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Steelers Hall of Honor Adds Miller, Mathews, Davis, Cope



Steelers TE Heath Miller
December 07 2014: Pittsburgh Steelers tight end Heath Miller scores a two point conversion during the fourth quarter of their 42-21 win over the Cincinnati Bengals at Paul Brown Stadium in Cincinnati, Ohio.

UNITY TWP., Pa. — The Pittsburgh Steelers announced their 2022 Hall of Honor Class Saturday from the Fred Rogers Center of Saint Vincent College.

The class includes:

Heath Miller, Tight End, 2005-2015;
Sam Davis, Offensive Lineman, 1967-1979;
Ray Matthews, Running Back, 1951-1960;
Myron Cope, Radio, 1970-2005.

Miller was the biggest name as inarguably the best tight end in franchise history. He finished with 6,569 receiving yards and 45 receiving touchdowns and played a major role in the team’s Super Bowl XL and Super Bowl XLIII victories.

“It’s hard to put into words, to be honest,” Miller said after his induction. “I knew this was in existence but I didn’t give too much thought to one day being part of it. When you think of the legacy of the Steelers and the great players who’ve come through here, to even be mentioned in the same area code as those guys is hard to put into words.”

Art Rooney II, who spoke at the start of the ceremony, offered his memories, thoughts and appreciation of Miller after the ceremony.

“Heath was a model citizen,” Rooney said. “A team player, unselfish, and did whatever had to be done to keep having success. He was a model professional football player. I’m not sure there were ‘wow’ moments with Heath off the field. He was a quiet, humble guy and a great teammate. He was part of the glue of that team.”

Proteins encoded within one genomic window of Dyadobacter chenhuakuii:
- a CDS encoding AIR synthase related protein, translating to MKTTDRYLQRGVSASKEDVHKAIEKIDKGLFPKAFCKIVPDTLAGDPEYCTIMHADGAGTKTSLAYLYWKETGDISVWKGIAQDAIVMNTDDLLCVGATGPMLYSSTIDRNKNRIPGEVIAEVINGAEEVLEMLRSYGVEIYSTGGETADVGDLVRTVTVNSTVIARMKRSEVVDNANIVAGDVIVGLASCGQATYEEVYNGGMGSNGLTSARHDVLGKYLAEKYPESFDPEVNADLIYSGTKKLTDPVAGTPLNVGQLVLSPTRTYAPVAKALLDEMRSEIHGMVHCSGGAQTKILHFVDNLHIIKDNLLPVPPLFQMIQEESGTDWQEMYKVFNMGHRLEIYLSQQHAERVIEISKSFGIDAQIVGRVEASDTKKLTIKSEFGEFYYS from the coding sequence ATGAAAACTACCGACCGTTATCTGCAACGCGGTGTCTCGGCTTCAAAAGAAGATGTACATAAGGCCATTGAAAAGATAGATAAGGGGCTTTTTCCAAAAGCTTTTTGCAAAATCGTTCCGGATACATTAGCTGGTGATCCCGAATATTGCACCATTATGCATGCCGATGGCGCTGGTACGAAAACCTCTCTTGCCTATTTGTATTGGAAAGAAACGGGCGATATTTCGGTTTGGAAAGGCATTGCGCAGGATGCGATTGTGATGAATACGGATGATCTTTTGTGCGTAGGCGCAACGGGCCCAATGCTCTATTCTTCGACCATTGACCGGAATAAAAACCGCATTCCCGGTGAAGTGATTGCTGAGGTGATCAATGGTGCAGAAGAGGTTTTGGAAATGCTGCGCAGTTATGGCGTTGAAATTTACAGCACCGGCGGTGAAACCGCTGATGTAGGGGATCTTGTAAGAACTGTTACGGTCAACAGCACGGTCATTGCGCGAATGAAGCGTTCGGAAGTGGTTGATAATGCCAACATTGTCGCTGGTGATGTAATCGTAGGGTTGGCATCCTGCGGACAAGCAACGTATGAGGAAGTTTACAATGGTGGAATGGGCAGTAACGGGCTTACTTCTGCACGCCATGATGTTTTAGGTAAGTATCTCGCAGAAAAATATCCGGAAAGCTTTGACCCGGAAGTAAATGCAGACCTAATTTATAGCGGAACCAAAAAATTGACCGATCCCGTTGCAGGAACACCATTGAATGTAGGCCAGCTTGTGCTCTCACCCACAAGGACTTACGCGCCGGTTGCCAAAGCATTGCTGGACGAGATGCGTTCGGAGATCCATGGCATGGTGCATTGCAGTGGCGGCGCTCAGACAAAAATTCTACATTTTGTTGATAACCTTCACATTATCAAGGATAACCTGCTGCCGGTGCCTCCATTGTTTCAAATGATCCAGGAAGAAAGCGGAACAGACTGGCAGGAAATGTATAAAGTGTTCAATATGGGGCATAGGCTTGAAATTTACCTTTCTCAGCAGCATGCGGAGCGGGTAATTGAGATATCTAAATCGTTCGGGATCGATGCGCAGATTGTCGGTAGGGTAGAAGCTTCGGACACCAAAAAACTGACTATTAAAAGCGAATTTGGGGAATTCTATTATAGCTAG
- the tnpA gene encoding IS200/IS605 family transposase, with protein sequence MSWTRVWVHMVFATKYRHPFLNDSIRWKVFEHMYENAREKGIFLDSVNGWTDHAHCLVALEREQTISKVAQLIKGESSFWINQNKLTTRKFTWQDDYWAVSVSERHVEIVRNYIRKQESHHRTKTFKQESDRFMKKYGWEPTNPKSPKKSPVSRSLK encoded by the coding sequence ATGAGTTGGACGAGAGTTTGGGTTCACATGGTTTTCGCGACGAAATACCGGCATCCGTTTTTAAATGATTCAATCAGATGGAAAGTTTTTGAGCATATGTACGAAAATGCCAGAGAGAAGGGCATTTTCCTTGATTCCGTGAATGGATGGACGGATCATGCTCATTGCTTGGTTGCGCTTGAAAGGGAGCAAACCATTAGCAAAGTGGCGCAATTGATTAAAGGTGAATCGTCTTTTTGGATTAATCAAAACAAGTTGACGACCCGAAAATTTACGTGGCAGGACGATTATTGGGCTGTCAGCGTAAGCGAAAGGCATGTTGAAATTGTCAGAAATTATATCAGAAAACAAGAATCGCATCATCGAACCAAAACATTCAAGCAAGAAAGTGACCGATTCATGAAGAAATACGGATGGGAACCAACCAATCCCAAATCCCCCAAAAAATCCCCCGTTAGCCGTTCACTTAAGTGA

Despite playing 11 seasons for the Steelers, Rooney’s favorite memory of Miller stems from his rookie season and playoff run to Super Bowl XL.

“It’s hard to pick out one,” Rooney said of his favorite moment of Miller. “The playoff game in Indianapolis when we took an early lead had a lot of passes to Heath in the early part of the game that set the tone. It established Heath as somebody to be reckoned with.”

Davis worked his way from being an undrafted free agent in 1967 to become a starting offensive lineman by 1970. He became a staple of the Steelers’ offensive line across all four of their Super Bowl victories in the 1970s.

“Sam came on a little bit slow,” Rooney said of Davis. “But he worked his way into being a foundation of that line. I always say that line didn’t get the credit they deserved because they played as a unit most of the time. There wasn’t much turnover on that line for most of the years. Sam was a key part of it and a captain. He’s the kind of guy we like to recognize.”

Matthews was a 1951 seventh round pick who became a two-time Pro Bowl running back for the Steelers during the 1950s. He led the NFL twice in yards per touch in 1952 and 1955, which were both of his Pro Bowl seasons.

“That one, I can’t help you with,” Rooney said with a chuckle when asked if he had a favorite Mathews moment. Mathews retired from the NFL when Rooney was eight years old. “I remember people talking about Ray, but that’s as far as I can go with it. My dad and my grandfather used to talk about him and thought he was a great player.”

Cope was the longtime Steelers radio broadcaster who started his career announcing for the team in 1970. He famously played a large role in the development of the Terrible Towel as a franchise symbol. His efforts to develop a rally gimmick in 1975 led to the Steelers possessing one of the most iconic fan items in all of NFL history.

“I do remember the early days,” Rooney said of Cope. “A lot of people thought, ‘why do you have that guy with the weird voice on the radio?’ He was one of a kind. He had his radio show every night and on Friday nights he would get the fans fired up for the game on Sunday. He brought so much energy and spirit to Steelers nation. He was very special.”

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